United States District Court, S.D. Florida
CESAR R. DETRINIDAD, Petitioner,
STATE OF FLORIDA, Respondent.
R. DETRINIDAD, PRO SE
SUA SPONTE REPORT OF MAGISTRATE JUDGE DISMISSING
STATE HABEAS PETITION - 28 U.S.C. § 2554
Petitioner's wife, Anna Stacia DeTrinidad, has filed this
pro se petition for writ of habeas corpus, pursuant
to 28 U.S.C. § 2254, on behalf of her husband, Cesar
DeTrinidad, challenging the constitutionality of his arrest
in Broward County Circuit Court, No. 19005253CF10A. It is
unclear whose signature is on the last page under the
certificate of service.
cause has been referred to the undersigned for consideration
and report, pursuant to 28 U.S.C. § 636(b)(1)(B), (C);
S.D. Fla. Local Rule 1(f) governing Magistrate Judges; S.D.
Fla. Admin. Order 2019-02; and the Rules Governing Habeas
Corpus Petitions in the United States District Courts.
it is evident that Petitioner's wife does not have
standing to bring this action and summary dismissal is
warranted, no order to show cause has been issued. See Rule
4, Rules Governing Section 2254 Proceedings; see also,
See e.g., Broadwater v. United States, 292 F.3d 1302,
1303-04 (11th Cir. 2002). A district court may sua
sponte dismiss a habeas petition where the one-year
limitations period has expired. See Day v. Crosby,
391 F.3d 1192 (11th Cir. 2004)(citing Jackson v.
Sec'y for the Dep't of Corr's, 292 F.3d
1347, 1349 (11th Cir. 2002)).
to the petition the Broward Sheriff's office arrested
Plaintiff on April 23, 2019. (DE# 1:1). Petitioner's wife
claims the arrest was made pursuant to an unlawful unsigned
warrant. (DE# 1:1). According to the docket, the state court
conducted a hearing on April 24, 2019 and found probable
cause for the arrest. (Broward County Circuit Court Docket,
No. 19005253CF10A). On April 24, 2019, Petitioner's wife
filed the instant petition in this court. (DE#1).
Discussion and Applicable Law
Federal Rules of Civil Procedure provide that an incompetent
person who does not have a duly appointed representative may
sue by a “next friend.” Fed.R.Civ.P. 17(c)(2).
However, the plaintiff has the burden to establish standing
to proceed on behalf of the real party and thereby to invoke
the jurisdiction of the federal courts. Whitmore v.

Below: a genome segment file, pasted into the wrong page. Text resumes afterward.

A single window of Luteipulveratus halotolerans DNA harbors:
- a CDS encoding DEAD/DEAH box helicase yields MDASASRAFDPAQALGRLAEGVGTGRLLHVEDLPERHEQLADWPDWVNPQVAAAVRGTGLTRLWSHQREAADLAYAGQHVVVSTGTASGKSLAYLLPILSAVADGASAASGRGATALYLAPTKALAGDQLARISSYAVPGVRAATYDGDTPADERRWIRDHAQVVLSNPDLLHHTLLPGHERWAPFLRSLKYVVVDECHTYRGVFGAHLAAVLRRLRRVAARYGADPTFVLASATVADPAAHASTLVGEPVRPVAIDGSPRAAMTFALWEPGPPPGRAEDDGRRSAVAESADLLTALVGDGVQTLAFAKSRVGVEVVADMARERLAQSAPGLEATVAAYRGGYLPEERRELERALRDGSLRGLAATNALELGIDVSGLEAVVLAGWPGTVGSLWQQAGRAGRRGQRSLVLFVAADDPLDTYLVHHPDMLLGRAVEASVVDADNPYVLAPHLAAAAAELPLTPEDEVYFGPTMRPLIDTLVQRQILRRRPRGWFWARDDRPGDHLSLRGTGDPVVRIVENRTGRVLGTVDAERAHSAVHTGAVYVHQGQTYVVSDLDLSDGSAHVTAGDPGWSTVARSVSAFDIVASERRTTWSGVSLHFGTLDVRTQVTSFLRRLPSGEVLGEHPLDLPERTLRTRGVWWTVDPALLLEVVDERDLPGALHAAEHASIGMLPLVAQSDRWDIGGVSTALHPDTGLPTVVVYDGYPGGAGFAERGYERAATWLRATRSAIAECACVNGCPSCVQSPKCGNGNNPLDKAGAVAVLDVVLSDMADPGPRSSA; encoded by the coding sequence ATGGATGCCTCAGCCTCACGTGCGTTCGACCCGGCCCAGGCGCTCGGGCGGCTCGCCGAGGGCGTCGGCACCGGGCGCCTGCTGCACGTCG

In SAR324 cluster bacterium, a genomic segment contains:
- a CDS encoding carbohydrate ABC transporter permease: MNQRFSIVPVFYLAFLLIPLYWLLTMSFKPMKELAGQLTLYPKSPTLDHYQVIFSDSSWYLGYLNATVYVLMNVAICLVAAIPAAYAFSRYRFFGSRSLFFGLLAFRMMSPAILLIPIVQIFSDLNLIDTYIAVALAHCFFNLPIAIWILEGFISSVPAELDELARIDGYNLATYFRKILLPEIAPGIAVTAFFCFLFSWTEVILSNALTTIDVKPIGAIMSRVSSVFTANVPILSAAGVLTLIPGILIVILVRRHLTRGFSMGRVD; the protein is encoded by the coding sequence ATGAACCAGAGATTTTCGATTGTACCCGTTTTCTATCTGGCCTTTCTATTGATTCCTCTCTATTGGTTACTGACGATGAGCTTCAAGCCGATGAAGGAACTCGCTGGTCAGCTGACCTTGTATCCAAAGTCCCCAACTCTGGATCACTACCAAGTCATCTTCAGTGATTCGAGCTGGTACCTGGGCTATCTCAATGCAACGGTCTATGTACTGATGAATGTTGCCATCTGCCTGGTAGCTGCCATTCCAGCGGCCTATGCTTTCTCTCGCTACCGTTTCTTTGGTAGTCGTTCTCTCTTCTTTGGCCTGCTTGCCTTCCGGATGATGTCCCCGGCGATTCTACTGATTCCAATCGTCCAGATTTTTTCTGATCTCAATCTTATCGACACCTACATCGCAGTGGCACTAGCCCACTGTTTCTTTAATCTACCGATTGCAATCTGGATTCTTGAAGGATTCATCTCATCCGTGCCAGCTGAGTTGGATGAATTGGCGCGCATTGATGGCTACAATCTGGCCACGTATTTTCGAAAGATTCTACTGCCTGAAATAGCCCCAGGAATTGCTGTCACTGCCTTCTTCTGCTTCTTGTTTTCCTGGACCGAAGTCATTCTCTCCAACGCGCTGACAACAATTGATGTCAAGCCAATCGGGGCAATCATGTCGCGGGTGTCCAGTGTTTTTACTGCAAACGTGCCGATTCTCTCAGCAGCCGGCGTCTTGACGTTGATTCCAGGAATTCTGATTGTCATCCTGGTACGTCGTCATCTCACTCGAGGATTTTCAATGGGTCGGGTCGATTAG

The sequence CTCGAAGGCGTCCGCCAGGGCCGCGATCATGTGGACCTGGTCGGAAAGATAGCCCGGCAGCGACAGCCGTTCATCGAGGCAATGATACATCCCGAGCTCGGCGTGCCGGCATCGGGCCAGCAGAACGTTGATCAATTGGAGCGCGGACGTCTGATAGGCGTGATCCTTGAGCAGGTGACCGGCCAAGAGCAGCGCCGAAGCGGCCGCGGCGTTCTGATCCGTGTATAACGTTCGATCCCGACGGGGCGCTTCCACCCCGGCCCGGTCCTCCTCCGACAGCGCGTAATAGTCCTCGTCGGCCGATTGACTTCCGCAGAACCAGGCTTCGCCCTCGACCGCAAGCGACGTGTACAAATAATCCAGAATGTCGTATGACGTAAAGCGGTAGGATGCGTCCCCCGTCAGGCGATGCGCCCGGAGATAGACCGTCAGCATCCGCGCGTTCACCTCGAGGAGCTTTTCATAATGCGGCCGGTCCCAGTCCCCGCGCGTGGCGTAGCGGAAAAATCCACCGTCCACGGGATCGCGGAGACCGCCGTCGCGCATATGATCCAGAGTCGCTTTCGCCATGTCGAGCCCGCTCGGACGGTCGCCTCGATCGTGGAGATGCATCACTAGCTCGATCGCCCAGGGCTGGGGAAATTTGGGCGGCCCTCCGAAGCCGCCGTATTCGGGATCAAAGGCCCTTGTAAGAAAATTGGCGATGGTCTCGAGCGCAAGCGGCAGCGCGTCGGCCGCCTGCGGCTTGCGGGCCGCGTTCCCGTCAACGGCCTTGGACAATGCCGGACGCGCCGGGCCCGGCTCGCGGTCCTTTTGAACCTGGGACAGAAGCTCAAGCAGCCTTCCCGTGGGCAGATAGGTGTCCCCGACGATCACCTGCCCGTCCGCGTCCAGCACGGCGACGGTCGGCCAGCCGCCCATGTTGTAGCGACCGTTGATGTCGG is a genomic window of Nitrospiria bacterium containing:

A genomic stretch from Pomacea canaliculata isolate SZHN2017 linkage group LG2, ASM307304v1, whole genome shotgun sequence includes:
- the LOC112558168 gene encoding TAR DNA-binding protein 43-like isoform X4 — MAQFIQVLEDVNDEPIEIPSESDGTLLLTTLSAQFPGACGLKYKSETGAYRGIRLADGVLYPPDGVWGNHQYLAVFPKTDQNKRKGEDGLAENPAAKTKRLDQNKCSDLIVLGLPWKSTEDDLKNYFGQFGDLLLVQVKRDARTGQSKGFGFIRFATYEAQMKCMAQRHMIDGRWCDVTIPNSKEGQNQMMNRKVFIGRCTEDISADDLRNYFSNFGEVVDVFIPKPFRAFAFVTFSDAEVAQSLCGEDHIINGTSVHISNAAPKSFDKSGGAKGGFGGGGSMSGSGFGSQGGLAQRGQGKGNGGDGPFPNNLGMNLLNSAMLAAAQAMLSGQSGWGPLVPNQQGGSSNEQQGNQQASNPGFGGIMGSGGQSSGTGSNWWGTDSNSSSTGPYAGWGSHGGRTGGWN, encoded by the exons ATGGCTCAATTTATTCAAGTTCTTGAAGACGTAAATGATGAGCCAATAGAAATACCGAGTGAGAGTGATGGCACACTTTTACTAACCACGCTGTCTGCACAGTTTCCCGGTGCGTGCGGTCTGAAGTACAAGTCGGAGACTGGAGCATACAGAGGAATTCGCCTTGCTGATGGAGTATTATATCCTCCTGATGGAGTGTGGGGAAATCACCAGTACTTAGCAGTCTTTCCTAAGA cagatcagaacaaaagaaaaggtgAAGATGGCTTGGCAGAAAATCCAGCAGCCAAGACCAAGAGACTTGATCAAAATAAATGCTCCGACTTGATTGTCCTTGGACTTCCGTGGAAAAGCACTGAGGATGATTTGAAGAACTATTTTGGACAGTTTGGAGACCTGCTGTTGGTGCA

Arkansas, 495 U.S. 149, 162 (1990).
Whitmore, the Supreme Court detailed the
requirements, stressing that next friend standing is by no
means granted automatically to whomever seeks to pursue an
action on behalf of another.” Whitmore, 495
U.S. at 163. First, the would-be next friend must prove that
the real party in interest cannot pursue his own cause due to
some disability such as mental incompetence or lack of access
to court. Id. at 163-65. Second, the next friend
must show some relationship or other evidence that would
suggest that the next friend is truly dedicated to the
interests of the real party in interest. Id. at
163-64. Ultimately, "the burden is on the 'next
friend' clearly to establish the propriety of [her]
status, and thereby justify the jurisdiction of the
court." Id. at 164.
Anna Stacia DeTrinidad could establish that she should be
permitted to proceed as “next friend” she cannot
proceed pro se to represent her husband. See
Weber v. Garza, 570 F.2d 511, 513 (5th Cir.
1978)(“individuals not licensed to practice law by the
state may not use the ‘next friend' devise as an
artifice for the unauthorized practice of law”). In a
similar situation the Eleventh Circuit found that a mother,
who was not an attorney, could not act as legal counsel for
her minor child. Fuqua v. Massey, 615 Fed.Appx. 611
(11th Cir. 2015)(citing Devine v. Indian River Cnty. Sch
Bd., 121F.3d 576, 581 (11th Cir. 1997). She does not
allege that she is a licensed attorney. Since Anna Stacia
DeTrinidad is not an attorney for the named Plaintiff, any
pleadings and or motions filed by her are a nullity.
dismissal without prejudice does not prevent a party from
amending the complaint nor does it prevent a real party from
asserting his habeas claims if he is able to litigate his own